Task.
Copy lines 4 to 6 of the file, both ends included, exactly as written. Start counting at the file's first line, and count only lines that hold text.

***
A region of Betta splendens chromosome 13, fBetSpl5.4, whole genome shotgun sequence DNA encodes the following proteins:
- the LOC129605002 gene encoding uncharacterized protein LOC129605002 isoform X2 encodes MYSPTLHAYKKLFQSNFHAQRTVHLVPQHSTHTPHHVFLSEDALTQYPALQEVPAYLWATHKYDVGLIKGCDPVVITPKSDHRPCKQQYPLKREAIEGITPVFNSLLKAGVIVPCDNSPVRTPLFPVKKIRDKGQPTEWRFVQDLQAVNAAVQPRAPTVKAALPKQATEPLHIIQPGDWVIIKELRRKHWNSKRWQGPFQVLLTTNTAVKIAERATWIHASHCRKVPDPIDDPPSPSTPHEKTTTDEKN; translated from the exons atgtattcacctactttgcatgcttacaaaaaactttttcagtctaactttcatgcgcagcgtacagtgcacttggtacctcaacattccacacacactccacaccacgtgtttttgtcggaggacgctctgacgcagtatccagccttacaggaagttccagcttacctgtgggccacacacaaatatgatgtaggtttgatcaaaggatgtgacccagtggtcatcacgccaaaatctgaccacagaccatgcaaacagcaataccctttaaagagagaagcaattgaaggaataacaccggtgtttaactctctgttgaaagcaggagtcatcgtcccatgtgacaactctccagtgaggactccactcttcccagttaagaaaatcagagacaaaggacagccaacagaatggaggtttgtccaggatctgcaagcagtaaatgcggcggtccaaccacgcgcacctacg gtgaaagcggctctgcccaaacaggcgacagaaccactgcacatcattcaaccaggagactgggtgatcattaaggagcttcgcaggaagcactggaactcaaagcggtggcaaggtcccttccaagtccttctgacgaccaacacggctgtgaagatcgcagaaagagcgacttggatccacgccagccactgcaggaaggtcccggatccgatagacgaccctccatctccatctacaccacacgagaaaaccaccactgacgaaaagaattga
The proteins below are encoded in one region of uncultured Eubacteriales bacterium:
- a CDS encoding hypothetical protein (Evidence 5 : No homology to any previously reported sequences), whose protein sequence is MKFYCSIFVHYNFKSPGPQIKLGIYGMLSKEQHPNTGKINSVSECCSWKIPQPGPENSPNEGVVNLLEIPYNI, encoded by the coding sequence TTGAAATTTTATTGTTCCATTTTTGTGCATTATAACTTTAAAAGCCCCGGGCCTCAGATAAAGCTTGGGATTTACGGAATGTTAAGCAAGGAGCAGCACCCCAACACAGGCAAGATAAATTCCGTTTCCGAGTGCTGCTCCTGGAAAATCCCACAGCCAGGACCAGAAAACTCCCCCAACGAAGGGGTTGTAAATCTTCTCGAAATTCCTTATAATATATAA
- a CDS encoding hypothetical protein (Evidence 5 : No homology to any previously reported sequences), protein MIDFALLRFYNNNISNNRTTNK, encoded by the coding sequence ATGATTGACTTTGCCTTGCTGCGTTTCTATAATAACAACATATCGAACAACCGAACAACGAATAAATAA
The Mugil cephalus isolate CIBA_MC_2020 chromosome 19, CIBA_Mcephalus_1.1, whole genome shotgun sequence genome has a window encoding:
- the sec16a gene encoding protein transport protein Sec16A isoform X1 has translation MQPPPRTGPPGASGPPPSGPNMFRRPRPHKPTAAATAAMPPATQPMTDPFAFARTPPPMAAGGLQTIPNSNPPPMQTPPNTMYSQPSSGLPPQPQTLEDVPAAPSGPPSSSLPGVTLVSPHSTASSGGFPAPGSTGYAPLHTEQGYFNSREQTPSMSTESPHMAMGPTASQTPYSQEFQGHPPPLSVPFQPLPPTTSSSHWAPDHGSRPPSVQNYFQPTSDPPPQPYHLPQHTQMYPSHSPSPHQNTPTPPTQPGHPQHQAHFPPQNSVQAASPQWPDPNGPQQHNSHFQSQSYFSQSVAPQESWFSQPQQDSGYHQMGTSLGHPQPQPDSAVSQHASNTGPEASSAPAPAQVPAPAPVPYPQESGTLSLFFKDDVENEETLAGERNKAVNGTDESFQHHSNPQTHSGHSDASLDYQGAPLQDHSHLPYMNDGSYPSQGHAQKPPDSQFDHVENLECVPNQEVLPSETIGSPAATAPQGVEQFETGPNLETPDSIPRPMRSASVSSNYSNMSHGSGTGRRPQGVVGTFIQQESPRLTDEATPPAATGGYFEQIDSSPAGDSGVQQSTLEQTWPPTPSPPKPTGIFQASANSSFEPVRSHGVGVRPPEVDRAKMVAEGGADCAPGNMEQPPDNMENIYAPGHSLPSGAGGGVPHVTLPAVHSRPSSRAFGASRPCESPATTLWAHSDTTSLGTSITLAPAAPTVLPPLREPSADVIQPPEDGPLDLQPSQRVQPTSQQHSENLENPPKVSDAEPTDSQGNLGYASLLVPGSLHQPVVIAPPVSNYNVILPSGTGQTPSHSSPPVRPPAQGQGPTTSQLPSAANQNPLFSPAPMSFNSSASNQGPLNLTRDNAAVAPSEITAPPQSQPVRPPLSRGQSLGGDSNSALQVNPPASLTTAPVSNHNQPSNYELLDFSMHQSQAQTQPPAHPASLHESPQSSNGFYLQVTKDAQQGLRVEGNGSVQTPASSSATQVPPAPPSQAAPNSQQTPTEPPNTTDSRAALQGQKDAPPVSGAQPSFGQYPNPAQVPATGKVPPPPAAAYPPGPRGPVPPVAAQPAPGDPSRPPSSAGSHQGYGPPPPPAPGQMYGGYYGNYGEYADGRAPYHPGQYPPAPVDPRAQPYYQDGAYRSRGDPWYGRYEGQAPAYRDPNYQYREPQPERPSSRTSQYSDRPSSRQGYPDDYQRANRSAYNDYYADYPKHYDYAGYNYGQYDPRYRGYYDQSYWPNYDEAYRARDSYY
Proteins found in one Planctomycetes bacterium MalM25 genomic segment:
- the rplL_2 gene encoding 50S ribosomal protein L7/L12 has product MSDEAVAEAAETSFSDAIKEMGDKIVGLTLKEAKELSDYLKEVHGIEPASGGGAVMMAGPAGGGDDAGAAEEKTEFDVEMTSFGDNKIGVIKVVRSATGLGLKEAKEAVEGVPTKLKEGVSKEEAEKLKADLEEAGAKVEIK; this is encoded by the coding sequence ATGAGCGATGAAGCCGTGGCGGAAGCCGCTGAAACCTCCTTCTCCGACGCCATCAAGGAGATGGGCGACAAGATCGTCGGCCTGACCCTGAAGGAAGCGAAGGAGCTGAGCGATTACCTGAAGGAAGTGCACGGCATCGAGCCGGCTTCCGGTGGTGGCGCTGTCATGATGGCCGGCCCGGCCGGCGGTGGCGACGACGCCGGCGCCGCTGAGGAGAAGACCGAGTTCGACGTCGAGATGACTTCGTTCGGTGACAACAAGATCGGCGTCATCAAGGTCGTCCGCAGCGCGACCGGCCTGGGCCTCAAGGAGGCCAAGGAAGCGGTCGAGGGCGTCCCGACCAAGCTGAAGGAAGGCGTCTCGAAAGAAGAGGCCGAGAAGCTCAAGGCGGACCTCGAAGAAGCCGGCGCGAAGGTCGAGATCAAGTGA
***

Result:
- a CDS encoding hypothetical protein (Evidence 5 : No homology to any previously reported sequences), whose protein sequence is MKFYCSIFVHYNFKSPGPQIKLGIYGMLSKEQHPNTGKINSVSECCSWKIPQPGPENSPNEGVVNLLEIPYNI, encoded by the coding sequence TTGAAATTTTATTGTTCCATTTTTGTGCATTATAACTTTAAAAGCCCCGGGCCTCAGATAAAGCTTGGGATTTACGGAATGTTAAGCAAGGAGCAGCACCCCAACACAGGCAAGATAAATTCCGTTTCCGAGTGCTGCTCCTGGAAAATCCCACAGCCAGGACCAGAAAACTCCCCCAACGAAGGGGTTGTAAATCTTCTCGAAATTCCTTATAATATATAA
- a CDS encoding hypothetical protein (Evidence 5 : No homology to any previously reported sequences), protein MIDFALLRFYNNNISNNRTTNK, encoded by the coding sequence ATGATTGACTTTGCCTTGCTGCGTTTCTATAATAACAACATATCGAACAACCGAACAACGAATAAATAA
The Mugil cephalus isolate CIBA_MC_2020 chromosome 19, CIBA_Mcephalus_1.1, whole genome shotgun sequence genome has a window encoding: